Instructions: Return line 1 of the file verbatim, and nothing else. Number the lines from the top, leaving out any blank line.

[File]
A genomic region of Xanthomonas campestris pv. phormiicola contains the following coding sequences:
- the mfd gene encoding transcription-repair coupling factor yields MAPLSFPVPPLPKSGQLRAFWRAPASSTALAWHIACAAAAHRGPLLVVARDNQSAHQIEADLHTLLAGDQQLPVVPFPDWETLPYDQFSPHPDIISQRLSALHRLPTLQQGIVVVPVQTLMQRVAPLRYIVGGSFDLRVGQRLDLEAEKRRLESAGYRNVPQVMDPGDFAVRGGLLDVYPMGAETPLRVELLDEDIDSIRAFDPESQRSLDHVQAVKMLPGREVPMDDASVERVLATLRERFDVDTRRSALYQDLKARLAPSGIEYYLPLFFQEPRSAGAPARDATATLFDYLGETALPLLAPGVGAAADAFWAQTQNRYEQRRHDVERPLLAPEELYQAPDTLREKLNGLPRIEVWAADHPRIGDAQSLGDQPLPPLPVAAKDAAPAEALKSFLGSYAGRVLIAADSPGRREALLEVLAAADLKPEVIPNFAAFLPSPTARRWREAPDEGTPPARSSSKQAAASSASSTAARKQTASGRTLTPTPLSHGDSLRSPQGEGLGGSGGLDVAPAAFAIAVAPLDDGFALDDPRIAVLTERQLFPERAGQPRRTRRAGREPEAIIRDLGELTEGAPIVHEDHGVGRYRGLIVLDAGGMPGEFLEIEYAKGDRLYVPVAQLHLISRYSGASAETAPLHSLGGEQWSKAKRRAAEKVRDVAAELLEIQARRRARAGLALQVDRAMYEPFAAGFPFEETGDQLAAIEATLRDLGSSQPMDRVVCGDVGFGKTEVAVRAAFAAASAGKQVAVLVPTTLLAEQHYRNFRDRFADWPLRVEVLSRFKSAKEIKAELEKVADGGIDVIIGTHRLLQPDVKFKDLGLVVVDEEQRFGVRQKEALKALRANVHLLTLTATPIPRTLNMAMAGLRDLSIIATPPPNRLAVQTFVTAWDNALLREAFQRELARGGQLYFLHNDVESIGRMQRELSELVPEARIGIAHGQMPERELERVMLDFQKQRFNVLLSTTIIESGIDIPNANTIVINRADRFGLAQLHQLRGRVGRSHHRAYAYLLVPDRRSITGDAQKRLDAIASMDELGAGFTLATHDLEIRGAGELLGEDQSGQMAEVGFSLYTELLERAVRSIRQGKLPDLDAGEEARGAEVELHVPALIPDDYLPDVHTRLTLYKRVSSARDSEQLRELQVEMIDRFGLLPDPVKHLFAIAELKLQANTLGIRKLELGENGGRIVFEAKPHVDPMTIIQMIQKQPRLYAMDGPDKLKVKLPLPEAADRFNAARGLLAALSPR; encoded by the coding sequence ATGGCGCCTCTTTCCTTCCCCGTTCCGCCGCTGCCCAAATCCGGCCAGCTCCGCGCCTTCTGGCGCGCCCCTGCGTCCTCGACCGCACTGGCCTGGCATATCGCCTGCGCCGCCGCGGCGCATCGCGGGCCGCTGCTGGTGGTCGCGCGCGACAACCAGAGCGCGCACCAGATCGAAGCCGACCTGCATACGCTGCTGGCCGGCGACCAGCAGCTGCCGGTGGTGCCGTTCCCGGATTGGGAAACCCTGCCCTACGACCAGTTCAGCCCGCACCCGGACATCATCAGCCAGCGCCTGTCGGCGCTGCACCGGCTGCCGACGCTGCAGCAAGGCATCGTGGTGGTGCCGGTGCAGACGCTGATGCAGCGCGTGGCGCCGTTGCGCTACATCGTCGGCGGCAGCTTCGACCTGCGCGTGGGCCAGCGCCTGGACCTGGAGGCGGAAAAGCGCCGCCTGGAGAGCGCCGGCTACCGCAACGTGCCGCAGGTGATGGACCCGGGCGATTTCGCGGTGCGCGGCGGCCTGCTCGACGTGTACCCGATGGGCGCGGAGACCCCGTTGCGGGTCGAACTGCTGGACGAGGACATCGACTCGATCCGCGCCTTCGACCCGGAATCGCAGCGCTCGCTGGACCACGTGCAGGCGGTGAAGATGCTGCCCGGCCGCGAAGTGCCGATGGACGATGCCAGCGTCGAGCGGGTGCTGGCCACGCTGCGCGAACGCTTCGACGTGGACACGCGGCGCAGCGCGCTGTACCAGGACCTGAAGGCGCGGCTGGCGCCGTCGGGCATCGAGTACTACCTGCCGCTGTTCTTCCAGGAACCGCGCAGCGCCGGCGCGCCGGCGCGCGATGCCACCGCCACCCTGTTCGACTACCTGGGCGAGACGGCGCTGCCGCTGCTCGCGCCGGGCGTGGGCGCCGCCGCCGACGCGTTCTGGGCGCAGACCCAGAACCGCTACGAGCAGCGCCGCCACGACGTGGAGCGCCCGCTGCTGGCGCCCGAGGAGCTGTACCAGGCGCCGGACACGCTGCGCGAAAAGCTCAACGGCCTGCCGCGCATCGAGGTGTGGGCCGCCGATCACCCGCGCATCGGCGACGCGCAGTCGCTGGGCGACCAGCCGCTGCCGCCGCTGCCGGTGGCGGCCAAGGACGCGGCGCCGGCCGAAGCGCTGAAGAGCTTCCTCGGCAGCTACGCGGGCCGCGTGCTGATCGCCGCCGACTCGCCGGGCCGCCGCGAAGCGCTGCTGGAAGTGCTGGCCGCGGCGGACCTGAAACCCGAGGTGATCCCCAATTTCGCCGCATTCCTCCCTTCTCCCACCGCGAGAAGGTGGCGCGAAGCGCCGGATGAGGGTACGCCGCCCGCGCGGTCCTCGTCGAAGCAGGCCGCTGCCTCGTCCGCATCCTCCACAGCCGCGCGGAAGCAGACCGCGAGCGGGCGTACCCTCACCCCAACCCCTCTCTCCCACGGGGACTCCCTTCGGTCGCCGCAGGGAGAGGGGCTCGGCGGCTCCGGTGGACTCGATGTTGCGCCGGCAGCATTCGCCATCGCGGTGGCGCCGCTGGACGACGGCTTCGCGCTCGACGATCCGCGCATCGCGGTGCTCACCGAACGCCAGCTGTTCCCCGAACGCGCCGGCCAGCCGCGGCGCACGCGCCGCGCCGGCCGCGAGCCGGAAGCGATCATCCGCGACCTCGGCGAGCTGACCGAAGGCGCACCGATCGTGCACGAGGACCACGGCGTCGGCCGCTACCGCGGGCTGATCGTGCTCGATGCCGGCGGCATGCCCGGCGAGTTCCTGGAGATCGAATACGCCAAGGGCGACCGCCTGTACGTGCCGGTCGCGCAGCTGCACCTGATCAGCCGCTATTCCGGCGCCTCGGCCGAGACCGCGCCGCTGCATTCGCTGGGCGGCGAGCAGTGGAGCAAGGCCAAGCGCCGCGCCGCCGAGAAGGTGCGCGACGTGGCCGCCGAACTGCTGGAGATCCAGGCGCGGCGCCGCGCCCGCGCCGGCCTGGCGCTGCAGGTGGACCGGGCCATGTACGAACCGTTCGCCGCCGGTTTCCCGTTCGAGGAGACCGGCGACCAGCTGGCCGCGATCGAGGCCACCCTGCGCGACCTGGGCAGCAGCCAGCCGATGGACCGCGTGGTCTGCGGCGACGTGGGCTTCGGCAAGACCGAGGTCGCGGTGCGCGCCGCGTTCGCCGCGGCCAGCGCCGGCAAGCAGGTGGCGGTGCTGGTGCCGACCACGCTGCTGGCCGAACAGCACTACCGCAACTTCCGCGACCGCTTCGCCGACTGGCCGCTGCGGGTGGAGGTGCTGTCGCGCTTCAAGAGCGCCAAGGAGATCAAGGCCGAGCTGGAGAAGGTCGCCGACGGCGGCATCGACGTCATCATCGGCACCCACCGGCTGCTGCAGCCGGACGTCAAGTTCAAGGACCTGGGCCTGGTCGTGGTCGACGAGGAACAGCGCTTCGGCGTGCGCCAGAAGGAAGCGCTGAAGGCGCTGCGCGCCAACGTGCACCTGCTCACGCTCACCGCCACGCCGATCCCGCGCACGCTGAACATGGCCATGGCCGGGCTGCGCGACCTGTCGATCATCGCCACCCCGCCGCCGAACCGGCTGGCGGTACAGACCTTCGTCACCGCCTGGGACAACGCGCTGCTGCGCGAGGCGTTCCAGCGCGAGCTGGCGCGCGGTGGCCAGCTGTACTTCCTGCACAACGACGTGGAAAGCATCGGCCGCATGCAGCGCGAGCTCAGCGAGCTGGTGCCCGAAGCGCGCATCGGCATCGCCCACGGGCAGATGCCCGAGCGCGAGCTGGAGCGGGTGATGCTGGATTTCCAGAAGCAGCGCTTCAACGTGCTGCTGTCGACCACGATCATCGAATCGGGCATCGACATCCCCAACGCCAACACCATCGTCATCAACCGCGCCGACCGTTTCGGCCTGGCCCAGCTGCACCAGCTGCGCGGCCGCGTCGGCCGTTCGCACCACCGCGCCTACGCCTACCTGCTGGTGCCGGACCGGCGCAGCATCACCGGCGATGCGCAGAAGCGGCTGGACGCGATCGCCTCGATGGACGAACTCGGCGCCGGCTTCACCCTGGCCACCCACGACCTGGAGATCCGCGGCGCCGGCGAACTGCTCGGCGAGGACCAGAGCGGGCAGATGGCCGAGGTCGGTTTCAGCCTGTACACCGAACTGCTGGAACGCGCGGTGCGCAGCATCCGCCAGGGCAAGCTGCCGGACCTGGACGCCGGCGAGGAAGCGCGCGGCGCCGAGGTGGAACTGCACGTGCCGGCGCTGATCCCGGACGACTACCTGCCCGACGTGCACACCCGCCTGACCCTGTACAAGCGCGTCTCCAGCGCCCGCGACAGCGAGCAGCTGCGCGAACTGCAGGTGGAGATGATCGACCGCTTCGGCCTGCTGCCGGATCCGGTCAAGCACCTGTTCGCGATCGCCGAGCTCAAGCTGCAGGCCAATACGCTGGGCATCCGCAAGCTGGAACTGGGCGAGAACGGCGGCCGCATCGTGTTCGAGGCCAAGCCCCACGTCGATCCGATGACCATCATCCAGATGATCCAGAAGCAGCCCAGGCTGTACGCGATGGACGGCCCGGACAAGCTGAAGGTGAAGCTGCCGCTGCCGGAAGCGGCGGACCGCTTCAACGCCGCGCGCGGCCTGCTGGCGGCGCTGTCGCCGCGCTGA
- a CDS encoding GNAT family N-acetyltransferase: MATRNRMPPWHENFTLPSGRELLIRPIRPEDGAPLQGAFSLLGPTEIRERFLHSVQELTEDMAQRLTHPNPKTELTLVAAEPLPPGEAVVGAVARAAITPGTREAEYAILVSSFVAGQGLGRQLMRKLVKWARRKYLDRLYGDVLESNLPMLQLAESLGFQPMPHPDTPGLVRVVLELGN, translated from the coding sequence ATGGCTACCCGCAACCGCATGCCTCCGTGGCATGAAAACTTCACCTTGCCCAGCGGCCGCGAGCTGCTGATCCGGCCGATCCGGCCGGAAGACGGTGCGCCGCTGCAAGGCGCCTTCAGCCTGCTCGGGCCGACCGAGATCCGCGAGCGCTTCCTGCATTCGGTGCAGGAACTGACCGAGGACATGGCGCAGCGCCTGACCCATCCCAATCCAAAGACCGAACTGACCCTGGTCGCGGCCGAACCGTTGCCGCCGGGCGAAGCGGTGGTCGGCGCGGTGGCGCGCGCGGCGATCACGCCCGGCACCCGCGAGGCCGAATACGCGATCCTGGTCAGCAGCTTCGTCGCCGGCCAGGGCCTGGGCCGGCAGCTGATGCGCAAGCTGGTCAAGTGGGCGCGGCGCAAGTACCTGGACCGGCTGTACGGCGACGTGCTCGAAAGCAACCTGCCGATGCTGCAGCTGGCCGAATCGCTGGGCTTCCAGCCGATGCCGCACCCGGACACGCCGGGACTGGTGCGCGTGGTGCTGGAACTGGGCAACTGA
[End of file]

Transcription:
A genomic region of Xanthomonas campestris pv. phormiicola contains the following coding sequences: